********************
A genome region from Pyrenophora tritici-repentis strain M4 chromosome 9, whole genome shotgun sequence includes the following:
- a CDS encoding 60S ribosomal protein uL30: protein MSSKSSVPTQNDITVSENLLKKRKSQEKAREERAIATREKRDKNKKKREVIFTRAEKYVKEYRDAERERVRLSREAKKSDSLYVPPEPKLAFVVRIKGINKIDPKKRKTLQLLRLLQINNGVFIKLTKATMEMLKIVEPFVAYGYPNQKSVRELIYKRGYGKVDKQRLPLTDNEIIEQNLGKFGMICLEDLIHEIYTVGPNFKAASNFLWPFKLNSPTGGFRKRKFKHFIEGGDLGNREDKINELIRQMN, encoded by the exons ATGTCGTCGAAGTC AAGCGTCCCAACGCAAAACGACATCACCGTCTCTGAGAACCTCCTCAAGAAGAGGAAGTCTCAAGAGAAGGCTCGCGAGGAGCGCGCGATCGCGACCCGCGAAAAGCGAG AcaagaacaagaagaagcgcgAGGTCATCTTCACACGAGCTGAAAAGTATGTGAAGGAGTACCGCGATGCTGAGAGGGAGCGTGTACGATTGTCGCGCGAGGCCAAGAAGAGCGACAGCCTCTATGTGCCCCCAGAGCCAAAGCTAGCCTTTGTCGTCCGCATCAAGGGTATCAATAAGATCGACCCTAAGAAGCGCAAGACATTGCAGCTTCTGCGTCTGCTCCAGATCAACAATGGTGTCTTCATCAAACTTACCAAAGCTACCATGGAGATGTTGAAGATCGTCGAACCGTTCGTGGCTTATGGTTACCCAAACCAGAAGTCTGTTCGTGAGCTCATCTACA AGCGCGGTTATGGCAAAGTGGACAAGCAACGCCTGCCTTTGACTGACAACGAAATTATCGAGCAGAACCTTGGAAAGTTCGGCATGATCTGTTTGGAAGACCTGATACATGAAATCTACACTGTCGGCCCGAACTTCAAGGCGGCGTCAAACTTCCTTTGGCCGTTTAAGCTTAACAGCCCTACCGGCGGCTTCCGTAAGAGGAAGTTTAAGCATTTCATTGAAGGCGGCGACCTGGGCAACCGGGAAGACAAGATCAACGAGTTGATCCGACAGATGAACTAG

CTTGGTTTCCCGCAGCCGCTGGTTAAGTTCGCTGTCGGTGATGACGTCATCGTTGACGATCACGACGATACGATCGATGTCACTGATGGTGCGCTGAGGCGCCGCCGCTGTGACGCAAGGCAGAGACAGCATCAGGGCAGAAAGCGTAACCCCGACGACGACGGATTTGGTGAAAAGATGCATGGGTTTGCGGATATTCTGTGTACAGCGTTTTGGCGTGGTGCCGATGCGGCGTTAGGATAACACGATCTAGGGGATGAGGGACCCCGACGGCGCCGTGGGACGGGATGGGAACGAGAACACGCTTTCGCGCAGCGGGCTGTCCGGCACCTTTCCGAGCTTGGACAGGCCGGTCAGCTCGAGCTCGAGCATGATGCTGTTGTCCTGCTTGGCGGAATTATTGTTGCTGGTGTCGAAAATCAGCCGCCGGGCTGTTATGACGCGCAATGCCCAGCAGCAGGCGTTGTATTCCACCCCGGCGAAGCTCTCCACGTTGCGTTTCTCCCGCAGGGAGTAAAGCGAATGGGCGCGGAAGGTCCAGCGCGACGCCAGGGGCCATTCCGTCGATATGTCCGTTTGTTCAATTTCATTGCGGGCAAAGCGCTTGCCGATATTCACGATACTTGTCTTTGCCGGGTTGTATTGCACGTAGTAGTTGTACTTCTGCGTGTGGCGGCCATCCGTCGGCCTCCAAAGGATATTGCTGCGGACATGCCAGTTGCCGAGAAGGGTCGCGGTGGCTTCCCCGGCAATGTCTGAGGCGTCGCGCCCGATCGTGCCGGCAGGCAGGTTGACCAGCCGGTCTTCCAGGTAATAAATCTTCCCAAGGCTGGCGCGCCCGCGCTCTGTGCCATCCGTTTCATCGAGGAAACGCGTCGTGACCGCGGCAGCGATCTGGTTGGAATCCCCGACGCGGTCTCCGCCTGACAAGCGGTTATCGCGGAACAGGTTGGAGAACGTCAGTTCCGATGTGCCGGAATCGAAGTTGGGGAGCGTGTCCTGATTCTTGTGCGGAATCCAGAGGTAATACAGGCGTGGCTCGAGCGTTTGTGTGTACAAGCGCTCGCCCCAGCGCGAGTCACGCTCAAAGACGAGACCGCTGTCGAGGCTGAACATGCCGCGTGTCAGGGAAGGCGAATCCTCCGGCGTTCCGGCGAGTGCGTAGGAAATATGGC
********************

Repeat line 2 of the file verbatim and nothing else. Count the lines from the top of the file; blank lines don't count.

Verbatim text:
- a CDS encoding 60S ribosomal protein uL30: protein MSSKSSVPTQNDITVSENLLKKRKSQEKAREERAIATREKRDKNKKKREVIFTRAEKYVKEYRDAERERVRLSREAKKSDSLYVPPEPKLAFVVRIKGINKIDPKKRKTLQLLRLLQINNGVFIKLTKATMEMLKIVEPFVAYGYPNQKSVRELIYKRGYGKVDKQRLPLTDNEIIEQNLGKFGMICLEDLIHEIYTVGPNFKAASNFLWPFKLNSPTGGFRKRKFKHFIEGGDLGNREDKINELIRQMN, encoded by the exons ATGTCGTCGAAGTC AAGCGTCCCAACGCAAAACGACATCACCGTCTCTGAGAACCTCCTCAAGAAGAGGAAGTCTCAAGAGAAGGCTCGCGAGGAGCGCGCGATCGCGACCCGCGAAAAGCGAG AcaagaacaagaagaagcgcgAGGTCATCTTCACACGAGCTGAAAAGTATGTGAAGGAGTACCGCGATGCTGAGAGGGAGCGTGTACGATTGTCGCGCGAGGCCAAGAAGAGCGACAGCCTCTATGTGCCCCCAGAGCCAAAGCTAGCCTTTGTCGTCCGCATCAAGGGTATCAATAAGATCGACCCTAAGAAGCGCAAGACATTGCAGCTTCTGCGTCTGCTCCAGATCAACAATGGTGTCTTCATCAAACTTACCAAAGCTACCATGGAGATGTTGAAGATCGTCGAACCGTTCGTGGCTTATGGTTACCCAAACCAGAAGTCTGTTCGTGAGCTCATCTACA AGCGCGGTTATGGCAAAGTGGACAAGCAACGCCTGCCTTTGACTGACAACGAAATTATCGAGCAGAACCTTGGAAAGTTCGGCATGATCTGTTTGGAAGACCTGATACATGAAATCTACACTGTCGGCCCGAACTTCAAGGCGGCGTCAAACTTCCTTTGGCCGTTTAAGCTTAACAGCCCTACCGGCGGCTTCCGTAAGAGGAAGTTTAAGCATTTCATTGAAGGCGGCGACCTGGGCAACCGGGAAGACAAGATCAACGAGTTGATCCGACAGATGAACTAG